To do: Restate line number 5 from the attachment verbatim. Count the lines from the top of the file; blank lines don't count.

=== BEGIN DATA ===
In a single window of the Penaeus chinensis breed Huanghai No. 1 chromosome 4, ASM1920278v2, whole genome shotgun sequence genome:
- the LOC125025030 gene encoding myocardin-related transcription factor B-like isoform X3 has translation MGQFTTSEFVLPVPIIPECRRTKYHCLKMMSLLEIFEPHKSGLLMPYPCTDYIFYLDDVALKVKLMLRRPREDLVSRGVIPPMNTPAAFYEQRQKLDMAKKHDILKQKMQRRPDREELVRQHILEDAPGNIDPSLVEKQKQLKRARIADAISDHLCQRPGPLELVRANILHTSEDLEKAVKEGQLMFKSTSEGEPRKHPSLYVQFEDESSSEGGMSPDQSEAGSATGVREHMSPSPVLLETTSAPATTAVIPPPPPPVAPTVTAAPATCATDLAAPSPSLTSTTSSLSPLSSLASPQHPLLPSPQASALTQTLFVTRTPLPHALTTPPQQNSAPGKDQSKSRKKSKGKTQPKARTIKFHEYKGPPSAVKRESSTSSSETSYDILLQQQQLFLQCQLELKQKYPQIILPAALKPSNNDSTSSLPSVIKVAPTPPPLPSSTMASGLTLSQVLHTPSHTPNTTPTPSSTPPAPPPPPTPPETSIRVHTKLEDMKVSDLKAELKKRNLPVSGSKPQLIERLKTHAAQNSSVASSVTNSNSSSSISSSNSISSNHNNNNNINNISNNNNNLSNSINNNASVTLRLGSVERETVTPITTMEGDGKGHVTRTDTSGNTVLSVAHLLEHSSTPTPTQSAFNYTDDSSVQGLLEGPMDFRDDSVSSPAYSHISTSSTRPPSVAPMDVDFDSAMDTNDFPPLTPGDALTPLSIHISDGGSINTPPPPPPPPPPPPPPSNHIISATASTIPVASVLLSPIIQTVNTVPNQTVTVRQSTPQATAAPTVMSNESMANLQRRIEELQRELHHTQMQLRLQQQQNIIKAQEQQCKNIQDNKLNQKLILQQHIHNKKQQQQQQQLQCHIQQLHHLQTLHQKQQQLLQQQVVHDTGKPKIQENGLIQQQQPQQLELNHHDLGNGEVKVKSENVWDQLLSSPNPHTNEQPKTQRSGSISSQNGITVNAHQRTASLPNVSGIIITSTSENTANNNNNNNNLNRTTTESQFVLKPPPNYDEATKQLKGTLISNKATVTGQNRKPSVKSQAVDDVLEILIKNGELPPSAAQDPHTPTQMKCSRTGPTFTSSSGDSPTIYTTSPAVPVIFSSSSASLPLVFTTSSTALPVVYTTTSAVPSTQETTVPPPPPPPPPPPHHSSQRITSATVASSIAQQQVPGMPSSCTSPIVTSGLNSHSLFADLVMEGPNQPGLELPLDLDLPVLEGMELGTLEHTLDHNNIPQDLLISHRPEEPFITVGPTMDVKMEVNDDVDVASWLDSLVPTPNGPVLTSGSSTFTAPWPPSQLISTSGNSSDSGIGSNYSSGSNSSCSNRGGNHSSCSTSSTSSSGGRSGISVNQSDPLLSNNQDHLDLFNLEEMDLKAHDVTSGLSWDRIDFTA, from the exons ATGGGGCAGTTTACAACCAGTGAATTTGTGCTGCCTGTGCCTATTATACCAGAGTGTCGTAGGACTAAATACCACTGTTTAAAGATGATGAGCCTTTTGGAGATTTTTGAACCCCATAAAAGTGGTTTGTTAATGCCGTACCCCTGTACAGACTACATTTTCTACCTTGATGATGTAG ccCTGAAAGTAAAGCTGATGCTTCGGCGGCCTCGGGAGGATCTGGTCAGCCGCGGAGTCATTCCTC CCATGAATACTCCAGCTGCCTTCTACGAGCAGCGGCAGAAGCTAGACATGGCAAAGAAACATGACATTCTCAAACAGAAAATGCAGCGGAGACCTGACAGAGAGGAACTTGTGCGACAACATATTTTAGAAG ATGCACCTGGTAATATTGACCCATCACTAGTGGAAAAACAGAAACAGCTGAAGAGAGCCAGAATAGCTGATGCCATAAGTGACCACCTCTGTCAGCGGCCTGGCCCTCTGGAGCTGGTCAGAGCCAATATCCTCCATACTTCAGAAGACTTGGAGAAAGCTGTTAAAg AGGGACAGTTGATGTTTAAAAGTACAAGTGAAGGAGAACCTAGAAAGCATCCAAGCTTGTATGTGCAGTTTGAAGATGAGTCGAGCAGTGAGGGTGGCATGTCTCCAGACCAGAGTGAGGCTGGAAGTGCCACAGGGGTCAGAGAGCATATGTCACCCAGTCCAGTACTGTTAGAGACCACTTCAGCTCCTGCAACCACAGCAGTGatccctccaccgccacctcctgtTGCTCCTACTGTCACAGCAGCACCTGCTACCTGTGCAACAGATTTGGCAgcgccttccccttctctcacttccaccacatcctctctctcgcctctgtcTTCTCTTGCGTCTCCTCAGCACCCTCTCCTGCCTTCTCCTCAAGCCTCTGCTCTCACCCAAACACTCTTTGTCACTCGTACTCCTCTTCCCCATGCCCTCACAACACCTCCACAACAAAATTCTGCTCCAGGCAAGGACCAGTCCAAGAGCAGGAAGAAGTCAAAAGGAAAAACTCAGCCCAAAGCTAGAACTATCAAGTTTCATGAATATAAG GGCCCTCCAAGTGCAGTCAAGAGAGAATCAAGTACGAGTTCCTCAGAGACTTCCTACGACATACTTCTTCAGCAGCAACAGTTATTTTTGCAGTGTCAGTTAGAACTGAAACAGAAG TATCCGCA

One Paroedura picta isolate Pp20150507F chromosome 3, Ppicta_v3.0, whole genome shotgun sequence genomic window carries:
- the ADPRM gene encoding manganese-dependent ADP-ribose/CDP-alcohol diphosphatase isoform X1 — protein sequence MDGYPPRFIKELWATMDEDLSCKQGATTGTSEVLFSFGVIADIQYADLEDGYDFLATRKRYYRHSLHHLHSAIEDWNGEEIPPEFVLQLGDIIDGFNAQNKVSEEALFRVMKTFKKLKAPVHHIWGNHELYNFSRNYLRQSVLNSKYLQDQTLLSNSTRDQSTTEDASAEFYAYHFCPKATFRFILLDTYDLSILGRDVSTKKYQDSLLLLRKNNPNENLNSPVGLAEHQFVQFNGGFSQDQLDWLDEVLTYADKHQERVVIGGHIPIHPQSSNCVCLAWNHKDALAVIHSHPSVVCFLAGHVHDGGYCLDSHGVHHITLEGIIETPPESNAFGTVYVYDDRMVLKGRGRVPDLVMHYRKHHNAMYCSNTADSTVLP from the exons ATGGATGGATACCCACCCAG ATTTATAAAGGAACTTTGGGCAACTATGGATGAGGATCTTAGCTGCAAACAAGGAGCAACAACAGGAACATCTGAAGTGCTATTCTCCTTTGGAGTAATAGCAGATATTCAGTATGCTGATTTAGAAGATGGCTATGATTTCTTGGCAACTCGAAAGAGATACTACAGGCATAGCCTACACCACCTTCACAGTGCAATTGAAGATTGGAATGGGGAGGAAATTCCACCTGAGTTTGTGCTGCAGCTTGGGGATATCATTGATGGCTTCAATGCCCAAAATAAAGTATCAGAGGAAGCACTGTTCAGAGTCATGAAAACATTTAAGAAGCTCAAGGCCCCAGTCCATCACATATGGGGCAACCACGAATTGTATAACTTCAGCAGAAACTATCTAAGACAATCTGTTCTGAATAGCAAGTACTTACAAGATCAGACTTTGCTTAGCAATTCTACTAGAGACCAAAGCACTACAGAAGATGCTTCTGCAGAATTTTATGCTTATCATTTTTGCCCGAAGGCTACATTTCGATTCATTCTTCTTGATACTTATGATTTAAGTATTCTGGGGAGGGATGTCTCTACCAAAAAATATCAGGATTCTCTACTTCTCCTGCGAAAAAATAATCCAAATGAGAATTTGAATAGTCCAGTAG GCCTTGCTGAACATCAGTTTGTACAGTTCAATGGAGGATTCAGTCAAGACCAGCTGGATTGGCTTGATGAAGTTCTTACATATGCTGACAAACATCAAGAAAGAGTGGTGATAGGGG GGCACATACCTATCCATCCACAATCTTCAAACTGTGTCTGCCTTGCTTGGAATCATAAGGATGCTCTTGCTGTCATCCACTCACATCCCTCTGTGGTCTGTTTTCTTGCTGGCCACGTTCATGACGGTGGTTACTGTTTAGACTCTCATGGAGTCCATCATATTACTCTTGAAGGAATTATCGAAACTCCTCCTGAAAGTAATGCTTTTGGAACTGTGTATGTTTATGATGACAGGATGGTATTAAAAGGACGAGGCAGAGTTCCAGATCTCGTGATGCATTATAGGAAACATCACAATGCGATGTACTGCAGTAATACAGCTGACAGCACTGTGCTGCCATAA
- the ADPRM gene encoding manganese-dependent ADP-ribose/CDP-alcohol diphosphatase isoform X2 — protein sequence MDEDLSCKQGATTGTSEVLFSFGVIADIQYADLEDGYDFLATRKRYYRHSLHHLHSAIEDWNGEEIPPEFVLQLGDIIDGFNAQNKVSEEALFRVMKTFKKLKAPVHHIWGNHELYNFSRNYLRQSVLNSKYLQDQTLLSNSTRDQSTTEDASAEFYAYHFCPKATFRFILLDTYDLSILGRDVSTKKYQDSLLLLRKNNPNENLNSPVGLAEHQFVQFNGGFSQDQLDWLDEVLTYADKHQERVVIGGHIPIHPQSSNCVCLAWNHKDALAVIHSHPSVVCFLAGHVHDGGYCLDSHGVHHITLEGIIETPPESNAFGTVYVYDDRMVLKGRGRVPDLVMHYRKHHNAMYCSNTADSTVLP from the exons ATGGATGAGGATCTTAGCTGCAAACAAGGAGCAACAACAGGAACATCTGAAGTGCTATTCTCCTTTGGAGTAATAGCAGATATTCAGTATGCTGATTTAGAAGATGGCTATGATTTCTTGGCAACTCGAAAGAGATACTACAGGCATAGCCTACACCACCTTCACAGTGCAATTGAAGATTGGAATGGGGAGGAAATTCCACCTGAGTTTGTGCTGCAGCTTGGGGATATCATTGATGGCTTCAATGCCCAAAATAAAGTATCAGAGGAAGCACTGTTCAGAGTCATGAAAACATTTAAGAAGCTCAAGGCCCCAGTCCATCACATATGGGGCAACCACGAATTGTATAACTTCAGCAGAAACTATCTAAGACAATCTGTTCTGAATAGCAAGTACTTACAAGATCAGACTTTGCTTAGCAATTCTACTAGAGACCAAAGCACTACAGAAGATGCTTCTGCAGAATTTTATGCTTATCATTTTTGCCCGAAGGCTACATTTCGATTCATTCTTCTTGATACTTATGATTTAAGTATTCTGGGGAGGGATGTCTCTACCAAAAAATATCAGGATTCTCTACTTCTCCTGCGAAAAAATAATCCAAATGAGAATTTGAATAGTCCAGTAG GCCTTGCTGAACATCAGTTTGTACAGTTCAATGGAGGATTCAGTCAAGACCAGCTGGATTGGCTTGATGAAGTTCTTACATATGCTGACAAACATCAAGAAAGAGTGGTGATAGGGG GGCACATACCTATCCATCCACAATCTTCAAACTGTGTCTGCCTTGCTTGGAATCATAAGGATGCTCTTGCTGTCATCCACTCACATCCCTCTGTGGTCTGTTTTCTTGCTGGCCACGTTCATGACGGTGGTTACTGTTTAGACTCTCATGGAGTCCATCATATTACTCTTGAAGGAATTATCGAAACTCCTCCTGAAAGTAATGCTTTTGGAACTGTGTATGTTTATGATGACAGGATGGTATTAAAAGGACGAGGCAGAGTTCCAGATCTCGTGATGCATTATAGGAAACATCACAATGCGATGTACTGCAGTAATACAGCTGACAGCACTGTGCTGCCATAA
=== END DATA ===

- the ADPRM gene encoding manganese-dependent ADP-ribose/CDP-alcohol diphosphatase isoform X2 — protein sequence MDEDLSCKQGATTGTSEVLFSFGVIADIQYADLEDGYDFLATRKRYYRHSLHHLHSAIEDWNGEEIPPEFVLQLGDIIDGFNAQNKVSEEALFRVMKTFKKLKAPVHHIWGNHELYNFSRNYLRQSVLNSKYLQDQTLLSNSTRDQSTTEDASAEFYAYHFCPKATFRFILLDTYDLSILGRDVSTKKYQDSLLLLRKNNPNENLNSPVGLAEHQFVQFNGGFSQDQLDWLDEVLTYADKHQERVVIGGHIPIHPQSSNCVCLAWNHKDALAVIHSHPSVVCFLAGHVHDGGYCLDSHGVHHITLEGIIETPPESNAFGTVYVYDDRMVLKGRGRVPDLVMHYRKHHNAMYCSNTADSTVLP from the exons ATGGATGAGGATCTTAGCTGCAAACAAGGAGCAACAACAGGAACATCTGAAGTGCTATTCTCCTTTGGAGTAATAGCAGATATTCAGTATGCTGATTTAGAAGATGGCTATGATTTCTTGGCAACTCGAAAGAGATACTACAGGCATAGCCTACACCACCTTCACAGTGCAATTGAAGATTGGAATGGGGAGGAAATTCCACCTGAGTTTGTGCTGCAGCTTGGGGATATCATTGATGGCTTCAATGCCCAAAATAAAGTATCAGAGGAAGCACTGTTCAGAGTCATGAAAACATTTAAGAAGCTCAAGGCCCCAGTCCATCACATATGGGGCAACCACGAATTGTATAACTTCAGCAGAAACTATCTAAGACAATCTGTTCTGAATAGCAAGTACTTACAAGATCAGACTTTGCTTAGCAATTCTACTAGAGACCAAAGCACTACAGAAGATGCTTCTGCAGAATTTTATGCTTATCATTTTTGCCCGAAGGCTACATTTCGATTCATTCTTCTTGATACTTATGATTTAAGTATTCTGGGGAGGGATGTCTCTACCAAAAAATATCAGGATTCTCTACTTCTCCTGCGAAAAAATAATCCAAATGAGAATTTGAATAGTCCAGTAG GCCTTGCTGAACATCAGTTTGTACAGTTCAATGGAGGATTCAGTCAAGACCAGCTGGATTGGCTTGATGAAGTTCTTACATATGCTGACAAACATCAAGAAAGAGTGGTGATAGGGG GGCACATACCTATCCATCCACAATCTTCAAACTGTGTCTGCCTTGCTTGGAATCATAAGGATGCTCTTGCTGTCATCCACTCACATCCCTCTGTGGTCTGTTTTCTTGCTGGCCACGTTCATGACGGTGGTTACTGTTTAGACTCTCATGGAGTCCATCATATTACTCTTGAAGGAATTATCGAAACTCCTCCTGAAAGTAATGCTTTTGGAACTGTGTATGTTTATGATGACAGGATGGTATTAAAAGGACGAGGCAGAGTTCCAGATCTCGTGATGCATTATAGGAAACATCACAATGCGATGTACTGCAGTAATACAGCTGACAGCACTGTGCTGCCATAA